The Government have not said what a minimum student income should be. They have not admitted that students on full maintenance grants could lose up to, or even more than, £1,000 a year as a result of the removal of housing benefit. There has been no assurance that students will not be poorer as a result of the scheme. The removal of the right to claim unemployment benefit or income support could affect 100,000 to 200,000 students. Is that insignificant? Should that be ignored? The Government have not answered questions about why unemployment benefit, for example, should be removed from this category in our society. They have not dealt with the fact that many students will be in a particularly disadvantageous position.
If a student is doing a four-year course in Scotland, his debt is likely to be substantially greater. A medical student doing a five or six-year course at Guy's hospital in my constituency, as the hon. Member for Lancaster (Dame E. Kellett-Bowman) is aware, will probably be substantially in deficit. We are talking about thousands of pounds, and, in some cases, about tens of thousands of pounds. Postgraduate students who will lose housing benefit are not eligible to take advantage of the top-up loans scheme. All these are real people in real education, making real choices about how to organise their lives. The inadequate access funds—the Government are to put in a small amount of money but have given no detailed explanation —are no substitute.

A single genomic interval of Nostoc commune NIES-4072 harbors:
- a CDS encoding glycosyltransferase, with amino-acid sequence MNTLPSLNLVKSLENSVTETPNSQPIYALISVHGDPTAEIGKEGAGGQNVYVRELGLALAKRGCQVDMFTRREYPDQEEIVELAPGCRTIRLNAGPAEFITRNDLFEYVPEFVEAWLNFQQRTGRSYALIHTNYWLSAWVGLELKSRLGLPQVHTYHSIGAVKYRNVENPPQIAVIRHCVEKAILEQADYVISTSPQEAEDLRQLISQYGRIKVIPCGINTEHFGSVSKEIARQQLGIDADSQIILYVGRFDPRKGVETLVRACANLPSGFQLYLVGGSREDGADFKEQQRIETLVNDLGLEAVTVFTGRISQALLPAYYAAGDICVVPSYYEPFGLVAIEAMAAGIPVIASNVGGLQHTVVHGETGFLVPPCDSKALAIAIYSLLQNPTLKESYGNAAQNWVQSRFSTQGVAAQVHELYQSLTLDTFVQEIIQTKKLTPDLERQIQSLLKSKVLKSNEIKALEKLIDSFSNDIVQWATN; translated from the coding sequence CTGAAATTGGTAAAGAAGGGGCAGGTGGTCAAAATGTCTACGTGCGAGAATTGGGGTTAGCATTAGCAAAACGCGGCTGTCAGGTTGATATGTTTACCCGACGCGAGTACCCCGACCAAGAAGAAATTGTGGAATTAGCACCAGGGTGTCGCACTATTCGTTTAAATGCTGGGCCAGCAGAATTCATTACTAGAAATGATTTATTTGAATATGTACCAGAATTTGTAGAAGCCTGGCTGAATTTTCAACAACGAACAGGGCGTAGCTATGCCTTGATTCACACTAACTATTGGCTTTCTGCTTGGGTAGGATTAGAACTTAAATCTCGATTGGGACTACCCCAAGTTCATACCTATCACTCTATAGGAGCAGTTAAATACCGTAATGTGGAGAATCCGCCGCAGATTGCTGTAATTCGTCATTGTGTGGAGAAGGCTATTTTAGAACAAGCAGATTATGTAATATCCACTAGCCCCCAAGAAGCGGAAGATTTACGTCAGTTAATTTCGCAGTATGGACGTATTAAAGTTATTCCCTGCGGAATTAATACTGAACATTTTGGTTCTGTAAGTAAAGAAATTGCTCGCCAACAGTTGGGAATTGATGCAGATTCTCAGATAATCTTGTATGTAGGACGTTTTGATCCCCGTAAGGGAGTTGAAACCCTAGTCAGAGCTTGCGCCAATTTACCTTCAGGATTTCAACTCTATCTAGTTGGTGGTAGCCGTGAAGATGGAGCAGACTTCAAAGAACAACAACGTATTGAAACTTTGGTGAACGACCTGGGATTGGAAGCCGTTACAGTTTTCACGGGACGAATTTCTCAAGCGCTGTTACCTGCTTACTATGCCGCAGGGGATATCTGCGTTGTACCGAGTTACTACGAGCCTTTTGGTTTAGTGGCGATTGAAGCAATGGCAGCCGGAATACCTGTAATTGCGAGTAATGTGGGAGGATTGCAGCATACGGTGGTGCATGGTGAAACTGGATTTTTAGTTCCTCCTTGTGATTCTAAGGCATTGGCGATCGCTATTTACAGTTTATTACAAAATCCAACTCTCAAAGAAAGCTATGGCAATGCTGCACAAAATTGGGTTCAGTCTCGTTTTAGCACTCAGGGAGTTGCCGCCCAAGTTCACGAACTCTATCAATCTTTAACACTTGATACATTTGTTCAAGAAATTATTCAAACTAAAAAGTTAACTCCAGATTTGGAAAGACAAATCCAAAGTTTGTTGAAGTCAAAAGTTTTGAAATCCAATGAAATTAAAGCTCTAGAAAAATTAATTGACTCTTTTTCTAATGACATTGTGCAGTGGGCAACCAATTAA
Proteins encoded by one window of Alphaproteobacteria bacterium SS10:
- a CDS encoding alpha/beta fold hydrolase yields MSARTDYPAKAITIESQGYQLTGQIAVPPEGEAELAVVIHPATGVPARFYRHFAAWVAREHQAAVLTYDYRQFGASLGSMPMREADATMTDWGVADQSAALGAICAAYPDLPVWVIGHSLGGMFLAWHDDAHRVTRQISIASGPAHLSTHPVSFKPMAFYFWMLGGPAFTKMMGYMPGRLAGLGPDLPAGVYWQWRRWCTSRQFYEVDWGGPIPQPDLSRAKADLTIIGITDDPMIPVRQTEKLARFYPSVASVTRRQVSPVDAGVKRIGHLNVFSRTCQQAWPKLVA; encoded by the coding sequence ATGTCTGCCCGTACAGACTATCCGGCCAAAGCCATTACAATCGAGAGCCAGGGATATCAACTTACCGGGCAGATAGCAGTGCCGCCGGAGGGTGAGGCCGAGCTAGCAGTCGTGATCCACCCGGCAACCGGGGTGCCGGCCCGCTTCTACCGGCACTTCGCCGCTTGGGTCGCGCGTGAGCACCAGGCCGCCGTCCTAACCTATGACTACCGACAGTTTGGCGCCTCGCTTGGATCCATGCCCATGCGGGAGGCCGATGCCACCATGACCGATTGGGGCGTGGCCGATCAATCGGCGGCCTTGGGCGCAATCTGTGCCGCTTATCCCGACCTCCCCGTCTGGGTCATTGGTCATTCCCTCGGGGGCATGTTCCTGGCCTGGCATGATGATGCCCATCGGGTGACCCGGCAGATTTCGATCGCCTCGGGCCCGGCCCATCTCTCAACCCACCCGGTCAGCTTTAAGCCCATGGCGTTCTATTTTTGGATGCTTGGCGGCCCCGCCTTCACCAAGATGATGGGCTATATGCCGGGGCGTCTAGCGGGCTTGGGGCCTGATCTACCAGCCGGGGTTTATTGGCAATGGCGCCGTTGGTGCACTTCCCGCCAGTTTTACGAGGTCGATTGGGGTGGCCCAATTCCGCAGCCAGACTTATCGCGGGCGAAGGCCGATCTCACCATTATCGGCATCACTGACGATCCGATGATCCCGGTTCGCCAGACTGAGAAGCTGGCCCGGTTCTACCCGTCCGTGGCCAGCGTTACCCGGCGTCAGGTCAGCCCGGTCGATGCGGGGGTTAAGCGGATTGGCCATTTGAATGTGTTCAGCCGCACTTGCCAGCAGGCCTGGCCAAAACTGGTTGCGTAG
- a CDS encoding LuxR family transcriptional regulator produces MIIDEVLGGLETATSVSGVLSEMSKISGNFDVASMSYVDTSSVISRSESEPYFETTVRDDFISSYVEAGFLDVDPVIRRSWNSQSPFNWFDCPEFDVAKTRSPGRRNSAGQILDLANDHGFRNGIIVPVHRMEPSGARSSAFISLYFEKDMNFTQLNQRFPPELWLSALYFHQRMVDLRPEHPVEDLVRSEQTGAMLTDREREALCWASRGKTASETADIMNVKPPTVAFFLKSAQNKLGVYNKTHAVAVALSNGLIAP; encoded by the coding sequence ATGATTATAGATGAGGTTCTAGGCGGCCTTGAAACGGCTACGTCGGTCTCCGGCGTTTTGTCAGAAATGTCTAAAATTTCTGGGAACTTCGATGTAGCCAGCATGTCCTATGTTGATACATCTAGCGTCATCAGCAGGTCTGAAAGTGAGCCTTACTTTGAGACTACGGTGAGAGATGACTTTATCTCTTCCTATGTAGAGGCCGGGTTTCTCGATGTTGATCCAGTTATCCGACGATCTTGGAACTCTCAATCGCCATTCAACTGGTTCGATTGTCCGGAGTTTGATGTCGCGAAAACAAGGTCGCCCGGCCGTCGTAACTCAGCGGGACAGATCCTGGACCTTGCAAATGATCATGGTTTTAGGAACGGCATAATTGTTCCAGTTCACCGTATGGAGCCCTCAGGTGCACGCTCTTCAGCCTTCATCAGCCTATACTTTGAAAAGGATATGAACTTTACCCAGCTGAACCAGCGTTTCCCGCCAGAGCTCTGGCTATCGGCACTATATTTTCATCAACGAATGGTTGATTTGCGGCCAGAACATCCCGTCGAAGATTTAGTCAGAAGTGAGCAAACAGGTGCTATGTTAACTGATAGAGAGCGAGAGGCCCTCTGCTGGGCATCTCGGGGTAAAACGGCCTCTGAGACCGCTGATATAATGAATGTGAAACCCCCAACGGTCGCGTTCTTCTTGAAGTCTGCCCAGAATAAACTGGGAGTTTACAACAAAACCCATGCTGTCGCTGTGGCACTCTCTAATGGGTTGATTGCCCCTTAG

Secondly, the scheme will clearly deter many students from applying for further and higher education. All surveys suggest that loans, as opposed to grants, are a deterrent, particularly for those who find higher education most difficult to obtain. A recent survey at Cambridge university suggested that nearly 50 per cent. of women would have been deterred had they had loans and not grants. I appreciate that one could say, "Yes, that is a survey. They would say that, wouldn't they?" However, if we are trying to encourage women and those for whom higher education is most difficult to choose, we must be conscious of the risks. Small proportions of our ethnic minority communities and black people are at university. What are we to do? Are we to say they will be all right because they are likely to be earning the highest incomes? That is twaddle. The figures show that these groups are the most economically disadvantaged. As a proportion of people in higher education, their numbers will decrease.